When it comes to my storytelling, I see it like a game of chess, where any moves I make have massive consequences overall. I’m a ruminator so I’ll put a piece forward and mull over the multiple outcomes or try another only to find myself thinking ‘that’s ridiculous, not even I can believe that’. I take great enjoyment from being in everyone’s shoes, running series of moves from both sides and seeing what it does to the plot. Have you seen Geri’s Game at the end of Toy Story? That’s me. And that whole thing about ‘the muse talking’ or ‘the characters writing themselves’, I get that too. It’s so exciting.
Writing, to me, is a reward for all the hard work I put into making time for writing.
Iceland seems like an interesting place to live. What prompted the move there?
I’m currently in Iceland. I was looking for a less-populated, peaceful place, to connect to nature and continue writing my first novel. Admittedly, before coming here I didn’t know ‘saga’ was the Icelandic word for story nor did I know that Iceland has the most writers, published books and books read, per capita, in the world! It’s not hard to tell why: Icelandic nature is awe-inspiring and the culture is historically and fantastically rich. The synchronicity, therefore, has been pretty staggering; ‘Desire, meet Destiny’. If it all works out, I plan to reside here for a while.
So now tell us a bit more about Ted Inver
Well, I’m a liberal linguaphile, born in the UK but see myself an Earthan. I’ve been travelling the globe the last several years in the name of education, occupation, and hedonistic gratification. Slowing down as I approach 30, I’m proud to say my passion for conservation and writing has now taken full precedence.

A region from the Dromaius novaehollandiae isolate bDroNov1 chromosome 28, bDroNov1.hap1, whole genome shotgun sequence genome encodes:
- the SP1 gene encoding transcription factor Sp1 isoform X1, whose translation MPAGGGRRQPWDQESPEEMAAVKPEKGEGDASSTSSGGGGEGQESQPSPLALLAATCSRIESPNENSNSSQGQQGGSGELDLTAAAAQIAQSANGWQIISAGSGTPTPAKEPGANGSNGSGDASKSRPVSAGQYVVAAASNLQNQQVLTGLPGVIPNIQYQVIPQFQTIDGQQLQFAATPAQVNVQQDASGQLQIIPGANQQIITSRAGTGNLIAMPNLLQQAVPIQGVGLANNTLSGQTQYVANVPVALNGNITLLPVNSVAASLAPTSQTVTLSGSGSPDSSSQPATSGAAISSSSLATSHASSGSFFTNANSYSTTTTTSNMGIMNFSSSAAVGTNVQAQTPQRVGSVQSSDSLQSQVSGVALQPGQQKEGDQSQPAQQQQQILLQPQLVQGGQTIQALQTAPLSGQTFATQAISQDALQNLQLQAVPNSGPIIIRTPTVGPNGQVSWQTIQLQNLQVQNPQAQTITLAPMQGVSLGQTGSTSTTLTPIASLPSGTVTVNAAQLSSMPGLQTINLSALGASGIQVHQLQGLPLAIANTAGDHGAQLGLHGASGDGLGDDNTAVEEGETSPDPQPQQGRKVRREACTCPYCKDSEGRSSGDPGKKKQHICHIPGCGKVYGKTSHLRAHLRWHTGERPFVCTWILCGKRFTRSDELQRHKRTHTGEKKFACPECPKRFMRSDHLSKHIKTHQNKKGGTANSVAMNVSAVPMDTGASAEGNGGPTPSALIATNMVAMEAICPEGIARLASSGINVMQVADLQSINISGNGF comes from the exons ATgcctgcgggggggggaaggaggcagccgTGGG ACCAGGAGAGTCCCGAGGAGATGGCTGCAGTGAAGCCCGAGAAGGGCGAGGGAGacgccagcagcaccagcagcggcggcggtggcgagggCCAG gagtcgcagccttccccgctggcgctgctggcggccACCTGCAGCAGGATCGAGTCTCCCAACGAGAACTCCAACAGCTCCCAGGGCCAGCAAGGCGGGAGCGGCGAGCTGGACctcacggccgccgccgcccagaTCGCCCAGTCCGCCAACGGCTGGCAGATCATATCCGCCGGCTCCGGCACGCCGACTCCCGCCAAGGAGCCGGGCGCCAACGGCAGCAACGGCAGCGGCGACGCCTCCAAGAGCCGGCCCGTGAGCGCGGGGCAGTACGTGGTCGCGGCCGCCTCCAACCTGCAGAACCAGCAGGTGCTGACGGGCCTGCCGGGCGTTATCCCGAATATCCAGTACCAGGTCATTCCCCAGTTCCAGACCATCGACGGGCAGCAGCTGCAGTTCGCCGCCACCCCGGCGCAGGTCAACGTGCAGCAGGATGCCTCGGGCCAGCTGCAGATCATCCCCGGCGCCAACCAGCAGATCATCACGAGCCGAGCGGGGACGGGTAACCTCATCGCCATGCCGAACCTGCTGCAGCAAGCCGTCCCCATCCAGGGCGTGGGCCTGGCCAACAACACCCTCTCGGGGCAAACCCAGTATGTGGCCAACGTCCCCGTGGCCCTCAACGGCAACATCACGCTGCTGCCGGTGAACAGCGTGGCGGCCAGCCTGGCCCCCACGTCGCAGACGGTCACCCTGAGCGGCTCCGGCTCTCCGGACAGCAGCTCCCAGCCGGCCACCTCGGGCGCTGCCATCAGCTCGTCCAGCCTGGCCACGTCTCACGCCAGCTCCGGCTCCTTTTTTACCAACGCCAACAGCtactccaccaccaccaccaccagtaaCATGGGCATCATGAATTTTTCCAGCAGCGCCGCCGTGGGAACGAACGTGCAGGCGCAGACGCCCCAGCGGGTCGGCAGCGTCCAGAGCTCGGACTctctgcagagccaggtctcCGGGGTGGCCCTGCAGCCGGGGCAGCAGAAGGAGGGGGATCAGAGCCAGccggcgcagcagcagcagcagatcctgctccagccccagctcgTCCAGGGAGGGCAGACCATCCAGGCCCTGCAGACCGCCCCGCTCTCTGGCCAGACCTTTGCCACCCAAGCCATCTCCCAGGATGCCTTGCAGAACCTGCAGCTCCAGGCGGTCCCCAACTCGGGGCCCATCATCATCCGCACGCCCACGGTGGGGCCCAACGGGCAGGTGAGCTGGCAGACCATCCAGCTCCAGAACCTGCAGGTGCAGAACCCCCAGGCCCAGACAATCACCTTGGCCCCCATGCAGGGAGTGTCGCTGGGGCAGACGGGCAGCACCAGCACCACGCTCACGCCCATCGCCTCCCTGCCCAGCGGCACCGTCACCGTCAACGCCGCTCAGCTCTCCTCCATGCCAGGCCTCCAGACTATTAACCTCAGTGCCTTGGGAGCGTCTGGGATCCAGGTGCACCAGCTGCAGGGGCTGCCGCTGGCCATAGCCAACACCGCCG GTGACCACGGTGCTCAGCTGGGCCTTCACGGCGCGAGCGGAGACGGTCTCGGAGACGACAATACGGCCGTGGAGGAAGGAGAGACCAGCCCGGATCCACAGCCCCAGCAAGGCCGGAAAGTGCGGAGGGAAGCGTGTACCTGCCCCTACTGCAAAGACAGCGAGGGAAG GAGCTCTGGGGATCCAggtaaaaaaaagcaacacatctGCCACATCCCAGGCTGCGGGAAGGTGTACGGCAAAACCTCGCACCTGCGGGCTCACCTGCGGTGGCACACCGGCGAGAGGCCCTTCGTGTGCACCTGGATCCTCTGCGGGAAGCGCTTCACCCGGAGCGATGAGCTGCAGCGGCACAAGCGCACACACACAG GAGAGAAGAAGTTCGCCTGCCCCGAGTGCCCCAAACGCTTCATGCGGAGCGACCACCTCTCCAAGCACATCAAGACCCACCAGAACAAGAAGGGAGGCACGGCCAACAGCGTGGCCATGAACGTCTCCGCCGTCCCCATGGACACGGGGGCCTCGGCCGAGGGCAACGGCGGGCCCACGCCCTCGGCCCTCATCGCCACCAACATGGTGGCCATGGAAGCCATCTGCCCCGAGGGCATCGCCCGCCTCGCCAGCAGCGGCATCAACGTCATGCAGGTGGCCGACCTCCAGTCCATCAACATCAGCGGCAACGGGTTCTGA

I was world building, for a couple of years, for a series of novels before it clicked that writing is what I should be doing full-time! Ever since, I’ve been working towards that goal, consuming every storytelling resource I can get my hands on. I reviewed books too, for a while, to sharpen my editorial eye. Now it’s time to write. My current, biggest WIP is the novel. I aim to have the first manuscript done by the end of the year.
Have you had work published anywhere else?
As it happens, NiTH was the first competition I entered and, as you can imagine, I was over the moon that it won!
It was actually my first attempt at flash fiction too; a few weeks back I realised that flash and short story contests would be an ideal way to hone my storytelling skills, whilst at the same time getting words on the page.
It was a few weeks back where I realised that flash and short story contests would be an ideal way to hone my storytelling skills, whilst at the same time getting words on the page. The changes in scenes, styles, genres and worlds married with the buzz of the challenge have proved a welcome break to the long-haul of a 150k worder.
Since the first win, I entered another six. Plus, there’s seven more deadlines I’m gunning for before the month is out! So nope, no published works elsewhere at the moment, but who knows what next month will bring…
Ted Inver is on Twitter. Connect with him @tedinver